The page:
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Jan 20, 2011
DCFS Increases Access for Clients through 150 Community Partners Statewide
Partners reduce need for clients to visit brick and mortar DCFS offices

Community partners are an integral part of DCFS' new service delivery model, which provides more ways for clients to apply for services and access services beyond traditional brick and mortar offices. The changes also reduce the need for clients to travel to multiple locations to do business with DCFS and reduce congestion at DCFS offices.
Louisiana residents now have more than 150 news ways to access DCFS services. The Department of Children and Family Services (DCFS) today announced that it has 167 community partners now operating statewide, allowing the agency to increase its reach while reducing its physical footprint.

"We realized that DCFS shared a client-base with these organizations and many of our clients were already visiting them for services," said DCFS Secretary Ruth Johnson. "Combining resources with these established entities through our Community Partners Initiative allows DCFS to increase avenues for services and allows our partners to offer additional assistance to their clients."

Community partners are an integral part of DCFS' new service delivery model, which provides more ways for clients to apply for services and access services beyond traditional brick and mortar offices. The changes also reduce the need for clients to travel to multiple locations to do business with DCFS and reduce congestion at DCFS offices.

Community partners are regional and community organizations that already serve the public. They vary from school health centers and food pantries to councils on aging and churches. As community partners, these groups assist DCFS clients with varying levels of support, from providing information about DCFS services to guiding clients through the application process.

In many rural parishes, low-income residents can avoid long trips to the DCFS office by accessing DCFS services at community partners. For example, in Union Parish, community partners in Marion and Junction City serve populations 13 and 29 miles, respectively, from DCFS' Farmerville office. Additionally, two community partners in Farmerville reduce congestion at the nearby DCFS office, allowing clients to be served more quickly.

In Plaquemines Parish, where there are no physical DCFS offices, community partners provide access to DCFS services from Belle Chasse to Empire.

In Bossier Parish, clients can access services at 11 community partners in Bossier City, Benton, Haughton and Princeton, reducing the trip to Bossier City's DCFS office by as much as 17 miles.

In West Baton Rouge, where there is no longer a physical DCFS office, community partners are located in Port Allen, Brusly and Erwinville, saving DCFS clients applying for benefits as much as a 40 mile round trip to the Baton Rouge Economic Stability office.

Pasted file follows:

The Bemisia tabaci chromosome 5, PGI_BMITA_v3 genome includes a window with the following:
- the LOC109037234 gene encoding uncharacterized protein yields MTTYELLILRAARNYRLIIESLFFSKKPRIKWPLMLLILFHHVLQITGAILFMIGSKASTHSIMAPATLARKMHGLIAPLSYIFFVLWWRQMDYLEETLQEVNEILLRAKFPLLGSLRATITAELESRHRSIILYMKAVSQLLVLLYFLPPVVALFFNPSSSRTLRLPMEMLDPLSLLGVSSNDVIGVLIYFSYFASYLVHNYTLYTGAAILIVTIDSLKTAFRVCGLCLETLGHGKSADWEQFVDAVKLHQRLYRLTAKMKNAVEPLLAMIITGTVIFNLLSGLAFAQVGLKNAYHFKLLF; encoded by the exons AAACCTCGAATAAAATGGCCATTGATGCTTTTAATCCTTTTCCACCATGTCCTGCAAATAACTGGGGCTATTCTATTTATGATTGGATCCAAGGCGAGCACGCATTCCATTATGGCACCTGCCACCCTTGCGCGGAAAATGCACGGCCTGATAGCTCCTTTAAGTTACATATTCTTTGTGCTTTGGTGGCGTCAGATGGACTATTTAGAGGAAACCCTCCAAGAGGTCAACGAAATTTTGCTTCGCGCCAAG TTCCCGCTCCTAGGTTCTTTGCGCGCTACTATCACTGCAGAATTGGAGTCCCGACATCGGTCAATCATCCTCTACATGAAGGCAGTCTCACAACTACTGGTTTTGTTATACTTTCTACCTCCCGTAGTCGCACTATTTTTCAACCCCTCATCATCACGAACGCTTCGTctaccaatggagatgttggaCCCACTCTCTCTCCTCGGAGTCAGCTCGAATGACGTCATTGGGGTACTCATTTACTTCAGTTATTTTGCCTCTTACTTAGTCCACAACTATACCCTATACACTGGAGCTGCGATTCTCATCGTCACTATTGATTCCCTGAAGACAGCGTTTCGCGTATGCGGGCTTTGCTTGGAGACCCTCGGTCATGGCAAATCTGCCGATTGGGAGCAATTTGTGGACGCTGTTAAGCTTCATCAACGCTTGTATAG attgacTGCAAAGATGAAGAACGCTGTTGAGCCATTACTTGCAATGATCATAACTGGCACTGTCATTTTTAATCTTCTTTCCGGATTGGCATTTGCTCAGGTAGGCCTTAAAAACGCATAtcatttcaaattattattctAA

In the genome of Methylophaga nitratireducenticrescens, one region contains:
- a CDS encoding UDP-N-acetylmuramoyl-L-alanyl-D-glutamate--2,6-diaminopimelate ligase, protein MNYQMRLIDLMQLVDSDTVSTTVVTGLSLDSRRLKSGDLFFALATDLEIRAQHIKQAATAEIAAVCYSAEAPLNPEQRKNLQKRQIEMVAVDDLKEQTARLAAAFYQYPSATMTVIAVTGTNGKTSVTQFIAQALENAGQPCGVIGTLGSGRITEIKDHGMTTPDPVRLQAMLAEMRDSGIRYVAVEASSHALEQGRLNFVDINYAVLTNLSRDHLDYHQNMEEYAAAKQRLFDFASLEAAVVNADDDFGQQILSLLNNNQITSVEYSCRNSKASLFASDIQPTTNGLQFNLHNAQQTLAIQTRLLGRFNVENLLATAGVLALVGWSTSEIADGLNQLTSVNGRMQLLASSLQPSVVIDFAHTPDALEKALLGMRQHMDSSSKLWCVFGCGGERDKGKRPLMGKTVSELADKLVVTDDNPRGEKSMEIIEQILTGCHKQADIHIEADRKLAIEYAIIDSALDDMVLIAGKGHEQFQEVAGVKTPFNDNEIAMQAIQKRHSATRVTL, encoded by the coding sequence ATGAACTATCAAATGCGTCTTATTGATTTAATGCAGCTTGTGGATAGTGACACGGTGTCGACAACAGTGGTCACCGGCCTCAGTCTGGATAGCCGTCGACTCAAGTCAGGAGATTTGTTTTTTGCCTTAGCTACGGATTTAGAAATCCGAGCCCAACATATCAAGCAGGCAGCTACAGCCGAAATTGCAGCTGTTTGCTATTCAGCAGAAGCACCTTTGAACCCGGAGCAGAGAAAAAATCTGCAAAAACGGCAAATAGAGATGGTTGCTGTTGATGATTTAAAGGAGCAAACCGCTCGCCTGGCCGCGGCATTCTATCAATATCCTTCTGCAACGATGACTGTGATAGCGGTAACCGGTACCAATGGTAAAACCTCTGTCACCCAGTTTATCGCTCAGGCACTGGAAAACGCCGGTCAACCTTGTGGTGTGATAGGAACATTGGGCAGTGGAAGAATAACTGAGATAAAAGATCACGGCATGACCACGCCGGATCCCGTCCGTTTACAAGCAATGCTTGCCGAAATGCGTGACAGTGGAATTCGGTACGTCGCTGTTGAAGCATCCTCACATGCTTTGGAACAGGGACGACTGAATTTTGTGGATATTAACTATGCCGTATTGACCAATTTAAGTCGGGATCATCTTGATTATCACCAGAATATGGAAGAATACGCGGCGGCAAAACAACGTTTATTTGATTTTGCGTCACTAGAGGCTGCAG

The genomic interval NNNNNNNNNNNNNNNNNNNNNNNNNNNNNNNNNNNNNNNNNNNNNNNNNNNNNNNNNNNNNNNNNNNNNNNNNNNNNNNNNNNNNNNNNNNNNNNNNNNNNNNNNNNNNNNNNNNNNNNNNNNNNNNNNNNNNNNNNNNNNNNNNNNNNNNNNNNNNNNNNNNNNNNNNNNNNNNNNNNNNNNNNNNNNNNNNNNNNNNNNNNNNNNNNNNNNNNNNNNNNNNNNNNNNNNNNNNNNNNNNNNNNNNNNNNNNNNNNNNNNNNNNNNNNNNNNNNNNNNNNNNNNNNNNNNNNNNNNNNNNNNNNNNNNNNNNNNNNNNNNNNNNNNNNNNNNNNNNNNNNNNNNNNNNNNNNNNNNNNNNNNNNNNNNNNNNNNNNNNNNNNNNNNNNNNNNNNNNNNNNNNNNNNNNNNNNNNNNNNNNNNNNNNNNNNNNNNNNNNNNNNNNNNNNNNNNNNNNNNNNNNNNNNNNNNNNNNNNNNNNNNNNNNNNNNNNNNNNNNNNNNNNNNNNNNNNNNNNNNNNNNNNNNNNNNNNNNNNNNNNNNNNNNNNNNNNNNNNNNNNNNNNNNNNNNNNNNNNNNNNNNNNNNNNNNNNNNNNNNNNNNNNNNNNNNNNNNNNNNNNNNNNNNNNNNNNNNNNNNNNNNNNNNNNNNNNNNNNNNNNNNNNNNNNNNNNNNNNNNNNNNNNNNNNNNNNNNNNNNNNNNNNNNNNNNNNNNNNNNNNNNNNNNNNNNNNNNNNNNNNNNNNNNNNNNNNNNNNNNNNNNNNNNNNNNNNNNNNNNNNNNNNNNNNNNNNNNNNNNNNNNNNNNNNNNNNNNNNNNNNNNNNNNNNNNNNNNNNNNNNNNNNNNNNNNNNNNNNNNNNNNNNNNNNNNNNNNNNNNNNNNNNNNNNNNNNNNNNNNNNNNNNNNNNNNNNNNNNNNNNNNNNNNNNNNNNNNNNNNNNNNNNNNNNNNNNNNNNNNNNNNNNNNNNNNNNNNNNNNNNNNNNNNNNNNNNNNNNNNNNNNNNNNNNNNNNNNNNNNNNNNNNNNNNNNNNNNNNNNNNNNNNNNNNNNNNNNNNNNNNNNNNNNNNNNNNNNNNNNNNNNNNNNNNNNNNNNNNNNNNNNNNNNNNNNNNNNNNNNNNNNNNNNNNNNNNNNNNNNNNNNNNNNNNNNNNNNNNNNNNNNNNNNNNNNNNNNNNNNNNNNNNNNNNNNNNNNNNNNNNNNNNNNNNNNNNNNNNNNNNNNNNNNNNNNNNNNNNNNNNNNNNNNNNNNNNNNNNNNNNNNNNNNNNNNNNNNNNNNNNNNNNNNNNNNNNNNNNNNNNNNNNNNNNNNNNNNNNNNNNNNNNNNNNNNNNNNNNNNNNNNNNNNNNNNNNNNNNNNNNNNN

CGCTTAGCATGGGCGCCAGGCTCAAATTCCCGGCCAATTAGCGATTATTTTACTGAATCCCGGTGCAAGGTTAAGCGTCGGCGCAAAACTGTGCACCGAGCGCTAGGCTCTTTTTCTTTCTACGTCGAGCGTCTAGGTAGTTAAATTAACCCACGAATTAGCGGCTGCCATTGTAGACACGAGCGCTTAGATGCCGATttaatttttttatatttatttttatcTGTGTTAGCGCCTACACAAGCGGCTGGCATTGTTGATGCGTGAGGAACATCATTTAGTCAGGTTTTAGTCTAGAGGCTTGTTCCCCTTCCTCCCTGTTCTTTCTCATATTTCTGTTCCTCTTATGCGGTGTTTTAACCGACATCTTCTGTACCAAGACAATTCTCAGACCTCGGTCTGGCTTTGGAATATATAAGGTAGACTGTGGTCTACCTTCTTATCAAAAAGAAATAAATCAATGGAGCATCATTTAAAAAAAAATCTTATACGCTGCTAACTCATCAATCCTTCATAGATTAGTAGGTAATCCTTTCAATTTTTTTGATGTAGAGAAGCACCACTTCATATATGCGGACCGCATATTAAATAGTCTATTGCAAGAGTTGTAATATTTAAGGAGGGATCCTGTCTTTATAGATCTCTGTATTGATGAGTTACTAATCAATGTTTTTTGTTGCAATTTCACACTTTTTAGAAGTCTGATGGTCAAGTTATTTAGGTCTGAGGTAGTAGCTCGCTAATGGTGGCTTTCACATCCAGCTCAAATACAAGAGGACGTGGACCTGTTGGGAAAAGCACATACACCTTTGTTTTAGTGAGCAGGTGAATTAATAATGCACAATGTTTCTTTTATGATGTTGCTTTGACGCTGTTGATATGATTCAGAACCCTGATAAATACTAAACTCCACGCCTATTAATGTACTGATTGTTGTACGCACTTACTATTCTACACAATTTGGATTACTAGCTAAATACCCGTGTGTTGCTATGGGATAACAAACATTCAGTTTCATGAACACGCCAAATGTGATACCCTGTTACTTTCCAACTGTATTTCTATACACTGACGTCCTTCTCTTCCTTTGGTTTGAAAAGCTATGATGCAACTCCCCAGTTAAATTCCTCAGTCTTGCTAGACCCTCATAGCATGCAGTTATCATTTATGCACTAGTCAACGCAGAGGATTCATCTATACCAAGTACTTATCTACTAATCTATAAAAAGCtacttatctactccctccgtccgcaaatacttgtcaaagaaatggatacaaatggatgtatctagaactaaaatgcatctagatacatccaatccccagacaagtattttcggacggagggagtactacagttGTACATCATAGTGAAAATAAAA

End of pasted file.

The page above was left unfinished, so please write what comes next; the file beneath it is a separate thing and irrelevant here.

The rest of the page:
Community partners undergo training from DCFS and keep all information about clients confidential. Partners do not determine eligibility for DCFS program benefits. DCFS is responsible for processing all applications completed at a community partner site, including interviewing the applicant, determining eligibility for benefits and notifying applicants of decisions.

There are three levels of participation for community partners:
  • Bronze level partners are self-services sites that make informational materials available, as well as offer paper applications, telephones, fax machines and other office equipment necessary for applicants to carry out business with DCFS.
  • Silver level partners, in addition to bronze level services, make at least one computer available for members of public to fill out and submit an application to DCFS online. Additionally, silver partners have staff available to answer questions during the application process.
  • Gold level partners, in addition to bronze and silver level services, have partner staff available to enter applicant information on behalf of the applicant, if requested.
Currently 167 community partners operate in 38 parishes; another five partners are currently undergoing training. A full list of operational community partners is available at www.dcfs.louisiana.gov/offices. Organizations interested in becoming community partners can learn more at www.dcfs.louisiana.gov/partners.

In addition to community partners, DCFS' new service model allows clients to apply for services, including Supplemental Nutrition Assistance Program (SNAP, formerly known as food stamps), Child Care Assistance Program (CCAP) and other programs, online at DCFS' website, www.dcfs.louisiana.gov. The model also includes satellite offices, other state agency offices, roving workers and access via phone and Internet.

"In the past three years, the number of food stamp cases in Louisiana has increased by more than one third," said Johnson. "As the need grows, DCFS must provide more efficient options for clients to access our services within their communities. Our new service delivery model and community partners offer multiple ways for DCFS to meet the individual needs of clients while reducing our physical footprint. It's part of our goal to provide greater access to services by developing new ways to do business in the 21st century."

SNAP is administered in Louisiana by DCFS and overseen by the United States Department of Agriculture (USDA) Food and Nutrition Service. USDA is an equal opportunity provider and employer. Read more about recipients' rights.



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